The San Francisco SMUG welcomed their speaker of the month, Emilio Banuelos, as he discussed the aspects of documentary and street photography. Street photography requires a unique level of interaction with the subject.
Banuelos relates with those he photographs by sharing their experience. Rather than snapping a picture and walking away, he speaks with them and carefully takes the time to get the right picture. He structures his work in projects with an overlying theme about the rituals of life and the pursuit of happiness. He goes into the community and returns his work to the community.
He showed us pictures from his Greyhound America project in which he traveled to the 4 corners of the country on Greyhound buses, getting to know and photographing his fellow passengers. These are not people on vacation. They are disconnected people, traveling to a new job and or escaping from an old one, starting a new life or needing to travel inexpensively for other circumstances. He spent days eating, sleeping and talking with them, learning their stories which he translates into pictures.
He offered a few tips on improving your street photos:
- When the subject looks directly at you, the photographer becomes invisible
- Always carry your camera with you. “If you have your camera, you don’t need to go out and photograph, you just need to go out.”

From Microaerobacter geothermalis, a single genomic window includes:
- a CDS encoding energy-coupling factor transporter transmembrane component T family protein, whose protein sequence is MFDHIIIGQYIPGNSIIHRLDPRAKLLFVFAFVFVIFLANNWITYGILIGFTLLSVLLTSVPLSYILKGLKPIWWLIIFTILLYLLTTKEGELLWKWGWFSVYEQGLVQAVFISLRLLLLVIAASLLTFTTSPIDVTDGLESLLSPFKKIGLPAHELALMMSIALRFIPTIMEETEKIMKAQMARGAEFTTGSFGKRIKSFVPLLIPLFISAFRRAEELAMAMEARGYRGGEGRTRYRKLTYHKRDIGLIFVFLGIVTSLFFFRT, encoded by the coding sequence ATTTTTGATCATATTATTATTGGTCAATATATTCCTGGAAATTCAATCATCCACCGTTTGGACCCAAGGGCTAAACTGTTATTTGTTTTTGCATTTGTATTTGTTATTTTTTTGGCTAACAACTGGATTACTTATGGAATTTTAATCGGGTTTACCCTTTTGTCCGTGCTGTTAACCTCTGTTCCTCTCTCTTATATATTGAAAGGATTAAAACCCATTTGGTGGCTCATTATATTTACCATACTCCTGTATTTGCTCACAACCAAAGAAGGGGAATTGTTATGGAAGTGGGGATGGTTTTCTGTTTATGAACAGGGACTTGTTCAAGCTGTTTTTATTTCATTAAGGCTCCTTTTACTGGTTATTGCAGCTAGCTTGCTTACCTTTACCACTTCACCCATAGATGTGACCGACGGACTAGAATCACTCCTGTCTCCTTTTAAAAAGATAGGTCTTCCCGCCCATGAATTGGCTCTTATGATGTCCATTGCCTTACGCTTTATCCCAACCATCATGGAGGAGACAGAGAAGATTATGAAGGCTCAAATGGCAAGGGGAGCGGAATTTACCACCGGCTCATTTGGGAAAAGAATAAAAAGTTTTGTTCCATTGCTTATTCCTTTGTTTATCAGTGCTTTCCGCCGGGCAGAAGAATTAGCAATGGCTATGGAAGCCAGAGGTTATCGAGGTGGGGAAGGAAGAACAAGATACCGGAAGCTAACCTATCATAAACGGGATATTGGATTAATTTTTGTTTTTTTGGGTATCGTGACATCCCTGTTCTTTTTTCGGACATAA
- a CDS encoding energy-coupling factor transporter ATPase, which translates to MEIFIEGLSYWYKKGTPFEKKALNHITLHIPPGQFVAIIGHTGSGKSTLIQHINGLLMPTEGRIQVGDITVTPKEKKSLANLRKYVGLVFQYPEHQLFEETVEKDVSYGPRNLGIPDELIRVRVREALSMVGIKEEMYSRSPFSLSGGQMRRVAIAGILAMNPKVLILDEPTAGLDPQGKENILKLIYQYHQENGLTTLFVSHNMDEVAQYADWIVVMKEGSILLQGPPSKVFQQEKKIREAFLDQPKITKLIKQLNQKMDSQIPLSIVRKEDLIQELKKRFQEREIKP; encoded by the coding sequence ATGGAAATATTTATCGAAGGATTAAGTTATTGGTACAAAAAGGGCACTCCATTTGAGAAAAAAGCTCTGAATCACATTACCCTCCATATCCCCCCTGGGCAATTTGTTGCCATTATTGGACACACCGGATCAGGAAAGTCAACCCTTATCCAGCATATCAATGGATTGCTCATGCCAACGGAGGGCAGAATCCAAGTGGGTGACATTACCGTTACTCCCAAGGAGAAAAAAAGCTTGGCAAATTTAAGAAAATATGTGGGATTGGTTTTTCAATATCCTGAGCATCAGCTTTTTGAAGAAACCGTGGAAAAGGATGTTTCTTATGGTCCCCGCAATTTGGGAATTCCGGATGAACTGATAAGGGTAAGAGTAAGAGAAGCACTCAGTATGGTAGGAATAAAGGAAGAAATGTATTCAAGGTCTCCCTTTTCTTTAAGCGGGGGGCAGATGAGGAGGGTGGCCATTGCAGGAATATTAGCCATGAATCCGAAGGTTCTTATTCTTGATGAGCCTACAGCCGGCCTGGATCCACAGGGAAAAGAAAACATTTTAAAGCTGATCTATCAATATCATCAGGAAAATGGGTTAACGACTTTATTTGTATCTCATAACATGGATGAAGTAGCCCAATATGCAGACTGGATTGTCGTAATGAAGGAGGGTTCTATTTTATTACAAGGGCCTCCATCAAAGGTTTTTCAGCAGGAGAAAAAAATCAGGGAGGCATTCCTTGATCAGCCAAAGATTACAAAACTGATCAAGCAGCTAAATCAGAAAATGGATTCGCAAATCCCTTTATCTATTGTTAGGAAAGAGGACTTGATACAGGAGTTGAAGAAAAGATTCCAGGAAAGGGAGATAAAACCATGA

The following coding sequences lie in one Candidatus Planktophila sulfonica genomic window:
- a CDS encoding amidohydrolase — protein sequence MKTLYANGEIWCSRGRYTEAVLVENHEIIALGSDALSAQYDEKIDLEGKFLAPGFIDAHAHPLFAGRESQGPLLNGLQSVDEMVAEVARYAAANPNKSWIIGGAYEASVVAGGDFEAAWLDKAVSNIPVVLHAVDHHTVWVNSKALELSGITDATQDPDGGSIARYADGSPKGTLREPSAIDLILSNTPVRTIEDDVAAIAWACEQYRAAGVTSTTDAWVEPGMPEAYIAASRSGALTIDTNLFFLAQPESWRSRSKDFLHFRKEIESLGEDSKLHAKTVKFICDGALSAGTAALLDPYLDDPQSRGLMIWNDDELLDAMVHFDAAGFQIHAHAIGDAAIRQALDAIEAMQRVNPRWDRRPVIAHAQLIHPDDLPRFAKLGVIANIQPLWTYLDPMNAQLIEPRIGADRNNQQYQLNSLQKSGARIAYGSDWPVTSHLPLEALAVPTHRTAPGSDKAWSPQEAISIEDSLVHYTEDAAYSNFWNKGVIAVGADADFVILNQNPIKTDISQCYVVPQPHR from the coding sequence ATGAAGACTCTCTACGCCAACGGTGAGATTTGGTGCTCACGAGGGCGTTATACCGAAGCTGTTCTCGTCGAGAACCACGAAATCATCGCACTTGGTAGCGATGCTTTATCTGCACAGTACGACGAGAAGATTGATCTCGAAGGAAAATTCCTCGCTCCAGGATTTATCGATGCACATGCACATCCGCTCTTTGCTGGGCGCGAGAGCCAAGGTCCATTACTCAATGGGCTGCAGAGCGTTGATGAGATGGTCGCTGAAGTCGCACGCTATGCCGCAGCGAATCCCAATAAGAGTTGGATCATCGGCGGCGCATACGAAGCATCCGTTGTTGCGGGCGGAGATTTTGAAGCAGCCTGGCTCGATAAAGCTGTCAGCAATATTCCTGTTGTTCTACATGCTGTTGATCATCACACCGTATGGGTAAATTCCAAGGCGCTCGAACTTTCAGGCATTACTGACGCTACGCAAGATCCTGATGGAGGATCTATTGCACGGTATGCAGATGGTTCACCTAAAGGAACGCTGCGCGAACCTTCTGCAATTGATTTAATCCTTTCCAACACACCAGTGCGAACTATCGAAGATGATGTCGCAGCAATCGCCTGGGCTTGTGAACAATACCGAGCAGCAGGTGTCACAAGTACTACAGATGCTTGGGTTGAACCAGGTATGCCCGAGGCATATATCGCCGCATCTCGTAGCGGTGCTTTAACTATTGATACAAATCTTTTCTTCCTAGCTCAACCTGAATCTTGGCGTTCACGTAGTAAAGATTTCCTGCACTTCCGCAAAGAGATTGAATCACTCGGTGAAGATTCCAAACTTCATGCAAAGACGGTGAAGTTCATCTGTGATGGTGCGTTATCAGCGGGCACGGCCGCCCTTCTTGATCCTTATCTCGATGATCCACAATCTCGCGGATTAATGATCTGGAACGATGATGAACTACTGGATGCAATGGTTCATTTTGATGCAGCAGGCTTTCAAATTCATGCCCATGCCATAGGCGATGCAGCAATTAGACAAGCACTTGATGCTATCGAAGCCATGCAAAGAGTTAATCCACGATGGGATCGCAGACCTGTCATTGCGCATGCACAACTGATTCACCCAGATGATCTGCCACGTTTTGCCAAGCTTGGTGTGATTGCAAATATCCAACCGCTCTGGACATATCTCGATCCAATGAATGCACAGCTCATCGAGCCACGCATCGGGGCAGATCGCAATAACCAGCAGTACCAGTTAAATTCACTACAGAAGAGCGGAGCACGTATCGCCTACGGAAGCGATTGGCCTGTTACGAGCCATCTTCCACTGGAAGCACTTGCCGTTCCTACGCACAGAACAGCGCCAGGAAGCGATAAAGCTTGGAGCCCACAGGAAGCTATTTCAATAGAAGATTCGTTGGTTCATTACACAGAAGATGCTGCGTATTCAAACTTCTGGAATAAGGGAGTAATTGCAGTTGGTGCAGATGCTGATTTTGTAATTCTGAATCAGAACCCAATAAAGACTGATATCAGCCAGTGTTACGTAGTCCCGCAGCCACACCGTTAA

- Don’t hide your camera, and you become “the photographer”
- Until someone says no, it means yes
- Avoid conflict. If you defy the police, expect to be detained
- You typically do not need a model release for editorial and art photos, but you do for commercial work
- Print out your top 15 pictures and look at them every day. Your new pictures must be that good or better
Banuelos also teaches documentary photography for the Academy of Art University in San Francisco as well as private and small group workshops. You can view his breathtaking galleries here.
Submitted by the San Francisco SMUG Scribe: Stuart Nafey
You can read the extended article on his Facebook page.
Laura McHugh says
Thanks for posting this info Stuart. Good to know about the question of whether releases are required. Also to “own” your camera and become invisible. I’ve been timid about taking photos of people. Now I am more confident to point and shoot.
Great talk. Thank you.
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